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Displaying items by tag: Sea Scouts

Over 100 delegates gathered at the Talbot Hotel for the Sea Scouting conference on 11/12 November. Adults and young people from across the country joined workshops and activities on the key themes of sustainability, adventure, inclusion, leadership and safety.

As Afloat reported previously, The event marked the launch of a new leadership-float framework for all who engage in water activities in Scouting Ireland. This follows a year-long review and a wide consultation with expert bodies.

 (Above and below) Over 100 delegates attended the 2023 Sea Scouting conference in Wexford on 11/12 November (Above and below) Over 100 delegates attended the 2023 Sea Scouting conference in Wexford on 11/12 November

 (Above and below) Over 100 delegates attended the 2023 Sea Scouting conference in Wexford on 11/12 November

On Friday at the event, 15-time world record-holding adventurer Erden Eric shared his experiences of circumnavigating the earth using only his own power.

This was followed by a full day of varied sessions with a number of workshops from Canoeing Ireland, Rowing Ireland, Sail Training Ireland and other bodies.

Ciaran Deay, Sea Scout Commissioner; Michael Paul Murtagh, Sea Scout Team; Sarah Meehan, New Ross Sea Scouts; Colum McCaffrey, event coordinator; Stephen Taylor, former Sea Scout Commissioner, welcome delegates to the 2023 Sea Scouting conference in WexfordCiaran Deay, Sea Scout Commissioner; Michael Paul Murtagh, Sea Scout Team; Sarah Meehan, New Ross Sea Scouts; Colum McCaffrey, event coordinator; Stephen Taylor, former Sea Scout Commissioner, welcome delegates to the 2023 Sea Scouting conference in Wexford

Met Eireann, the Marine Institute, Irish Water Safety, The Wheel and Volunteer Ireland. The main conference was opened by Captain Sean Boyce of Stena Line, who spoke about his career and the influence of Sea Scouting on his professional development.

Michael Paul Murtagh (1st Cork Sea Scouts, Crosshaven) of the Sea Scout Team gives a presentation at the 2023 Sea Scouting conference in WexfordMichael Paul Murtagh (1st Cork Sea Scouts, Crosshaven) of the Sea Scout Team gives a presentation at the 2023 Sea Scouting conference in Wexford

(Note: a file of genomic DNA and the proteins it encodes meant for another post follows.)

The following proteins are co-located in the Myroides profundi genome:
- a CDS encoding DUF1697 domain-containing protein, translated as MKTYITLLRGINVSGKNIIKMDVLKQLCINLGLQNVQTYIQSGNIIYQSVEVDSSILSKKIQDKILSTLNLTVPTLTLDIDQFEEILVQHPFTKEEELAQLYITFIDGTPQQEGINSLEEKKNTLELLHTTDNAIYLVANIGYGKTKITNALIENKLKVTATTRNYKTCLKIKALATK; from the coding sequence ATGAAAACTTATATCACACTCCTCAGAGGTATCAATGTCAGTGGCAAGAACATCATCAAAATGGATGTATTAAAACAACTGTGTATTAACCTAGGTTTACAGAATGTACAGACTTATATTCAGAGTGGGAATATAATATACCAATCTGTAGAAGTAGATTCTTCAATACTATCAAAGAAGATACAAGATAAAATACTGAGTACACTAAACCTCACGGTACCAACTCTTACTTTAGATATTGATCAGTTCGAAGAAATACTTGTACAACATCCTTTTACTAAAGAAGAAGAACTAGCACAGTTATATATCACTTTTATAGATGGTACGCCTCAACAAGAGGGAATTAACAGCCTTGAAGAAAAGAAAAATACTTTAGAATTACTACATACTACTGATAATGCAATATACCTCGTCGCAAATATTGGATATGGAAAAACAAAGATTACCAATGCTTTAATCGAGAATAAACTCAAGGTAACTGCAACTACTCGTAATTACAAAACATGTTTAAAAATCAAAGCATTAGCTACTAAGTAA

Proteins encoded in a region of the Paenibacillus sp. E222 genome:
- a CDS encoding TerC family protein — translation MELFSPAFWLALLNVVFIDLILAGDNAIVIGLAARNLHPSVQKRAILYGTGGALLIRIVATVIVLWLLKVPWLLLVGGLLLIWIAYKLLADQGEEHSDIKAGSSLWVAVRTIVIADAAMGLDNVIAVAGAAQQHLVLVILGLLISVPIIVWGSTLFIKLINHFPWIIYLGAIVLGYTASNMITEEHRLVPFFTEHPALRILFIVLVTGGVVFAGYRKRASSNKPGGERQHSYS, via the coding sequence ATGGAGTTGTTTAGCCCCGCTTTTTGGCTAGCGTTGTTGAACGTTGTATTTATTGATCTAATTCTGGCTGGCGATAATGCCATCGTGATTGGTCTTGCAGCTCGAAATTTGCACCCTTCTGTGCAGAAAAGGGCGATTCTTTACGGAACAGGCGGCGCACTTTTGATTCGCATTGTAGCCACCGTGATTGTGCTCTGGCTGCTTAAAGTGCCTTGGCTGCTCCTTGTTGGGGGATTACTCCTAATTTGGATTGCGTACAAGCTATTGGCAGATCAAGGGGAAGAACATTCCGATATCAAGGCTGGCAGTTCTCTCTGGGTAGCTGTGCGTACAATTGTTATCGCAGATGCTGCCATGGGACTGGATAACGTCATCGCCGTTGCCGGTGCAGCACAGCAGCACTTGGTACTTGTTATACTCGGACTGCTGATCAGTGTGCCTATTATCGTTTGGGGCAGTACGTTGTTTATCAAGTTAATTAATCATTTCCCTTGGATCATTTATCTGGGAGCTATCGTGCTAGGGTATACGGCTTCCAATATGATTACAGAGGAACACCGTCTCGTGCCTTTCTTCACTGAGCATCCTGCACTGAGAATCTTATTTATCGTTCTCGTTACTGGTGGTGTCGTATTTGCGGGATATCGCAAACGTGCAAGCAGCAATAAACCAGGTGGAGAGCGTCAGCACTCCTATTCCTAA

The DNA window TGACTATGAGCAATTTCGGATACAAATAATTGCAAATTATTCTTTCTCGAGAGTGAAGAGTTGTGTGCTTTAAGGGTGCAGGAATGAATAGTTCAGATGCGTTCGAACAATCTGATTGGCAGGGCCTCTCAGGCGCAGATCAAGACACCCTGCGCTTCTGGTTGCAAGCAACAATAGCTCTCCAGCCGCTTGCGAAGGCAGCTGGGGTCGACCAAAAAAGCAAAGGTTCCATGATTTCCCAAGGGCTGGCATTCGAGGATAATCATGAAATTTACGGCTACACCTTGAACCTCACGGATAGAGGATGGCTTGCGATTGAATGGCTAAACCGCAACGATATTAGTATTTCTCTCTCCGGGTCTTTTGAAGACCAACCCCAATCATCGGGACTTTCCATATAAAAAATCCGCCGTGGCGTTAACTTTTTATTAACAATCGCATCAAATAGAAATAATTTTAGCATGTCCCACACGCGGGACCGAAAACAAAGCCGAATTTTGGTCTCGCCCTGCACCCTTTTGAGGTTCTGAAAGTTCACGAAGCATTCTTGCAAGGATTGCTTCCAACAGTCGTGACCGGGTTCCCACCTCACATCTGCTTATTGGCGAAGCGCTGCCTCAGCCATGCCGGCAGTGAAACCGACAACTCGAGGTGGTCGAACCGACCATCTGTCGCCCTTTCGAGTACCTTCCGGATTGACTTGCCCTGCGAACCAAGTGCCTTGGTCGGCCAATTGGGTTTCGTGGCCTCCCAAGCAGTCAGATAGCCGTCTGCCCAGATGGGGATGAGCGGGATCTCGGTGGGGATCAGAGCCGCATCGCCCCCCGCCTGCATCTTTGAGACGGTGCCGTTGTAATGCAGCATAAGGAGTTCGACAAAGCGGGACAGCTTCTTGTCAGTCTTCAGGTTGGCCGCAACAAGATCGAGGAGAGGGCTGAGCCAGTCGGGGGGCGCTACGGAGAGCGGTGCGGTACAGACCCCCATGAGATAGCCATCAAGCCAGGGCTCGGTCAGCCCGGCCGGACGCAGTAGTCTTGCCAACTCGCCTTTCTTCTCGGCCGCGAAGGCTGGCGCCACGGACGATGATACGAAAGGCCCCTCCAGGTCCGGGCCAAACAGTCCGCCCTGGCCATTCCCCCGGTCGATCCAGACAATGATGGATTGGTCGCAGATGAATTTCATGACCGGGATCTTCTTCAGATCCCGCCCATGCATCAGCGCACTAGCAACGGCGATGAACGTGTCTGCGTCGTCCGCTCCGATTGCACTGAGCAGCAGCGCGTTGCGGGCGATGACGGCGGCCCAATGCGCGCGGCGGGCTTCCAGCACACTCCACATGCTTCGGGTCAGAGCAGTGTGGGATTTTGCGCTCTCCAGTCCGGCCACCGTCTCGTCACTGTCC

On Saturday evening, the event dinner was addressed by Flag Officer Commanding the Naval Service Commodore Michael Malone, who spoke about the service’s role and the value of organisations that introduce young people to maritime topics.

On Sunday, delegates were taken to the pool for sea survival instruction, a paddling clinic, and scuba taster sessions.

It was announced that the 2025 event would take place in Galway, with further information, including how to volunteer in Sea Scouting on seascouts.ie.

Published in Youth Sailing
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Scouting Ireland recently presented its highest award to Peter Tobin of 8ú Calafort Gasóga Mara (Cuan Dhún Laoghaire).

Chief Scout Jill Pitcher-Farrell presented the Order of CúChulainn award at Dun Laoghaire Sea Scout den to acknowledge over 50 years of voluntary contribution to Sea Scouting at a local and national level.

Having started his Sea Scouting journey at 5th Port Sea Scouts (Dollymount), he was a founder member of the Irish-speaking Sea Scout Group, originally based in Monkstown in 1966 along with Eoghan Lavelle and Sean Fitzgerald, and has been involved ever since. In the intervening years, he served in various voluntary capacities, including in recent years as Group Chairman. He also served as Deputy National Commissioner for Sea Scouting at a time of significant growth of the youth organisation.

Fewer than 25 Sea Scouts have been presented with Scouting Ireland’s highest award in the history of the Cup.

Fry Cup winners 2023 - Howth Sea ScoutsFry Cup winners 2023 - Howth Sea Scouts

His voluntary contributions are diverse, having served as Commodore of Poolbeg Yacht and Boat Club and vice Commodore of Dun Laoghaire Motor Yacht Club and being the current secretary of the Dublin Bay Old Gaffers Association.

The award was presented at the Sir William Fry Cup, Sea Scouting’s senior seamanship competition, which has run since 1918, testing seamanship and leadership skills, including navigation, water safety and boat maintenance. Howth Sea Scouts were winners for only the third time in their history.

Published in Youth Sailing

The Talbot Hotel in Wexford will be the venue for the upcoming Sea Scouting conference, which is set to take place on the 11th and 12th of November. The event is expected to attract over 100 delegates from all four provinces of Ireland, who will come together to discuss the future of the youth movement.

Sea Scouting allows young people to develop an interest in the sea, learn maritime skills, and take on outdoor challenges under the guidance of community volunteers.

With approximately 4,000 members spread across communities from Cork to Donegal and from Galway to New Ross, the movement has become an important part of life of many coastal towns.

The conference will feature talks and workshops by a range of experts.

Among the guests will be Stena Line Captain Sean Boyce, holder of 18 Guinness World Records for adventures Erden Eruc, and Flag Officer Commanding the Naval Service Commodore Michael Malone.

Delegates will get a chance to meet representatives from Rowing Ireland, Canoeing Ireland, the Marine Institute, Met Éireann, Volunteer Ireland, RNLI and the Wheel.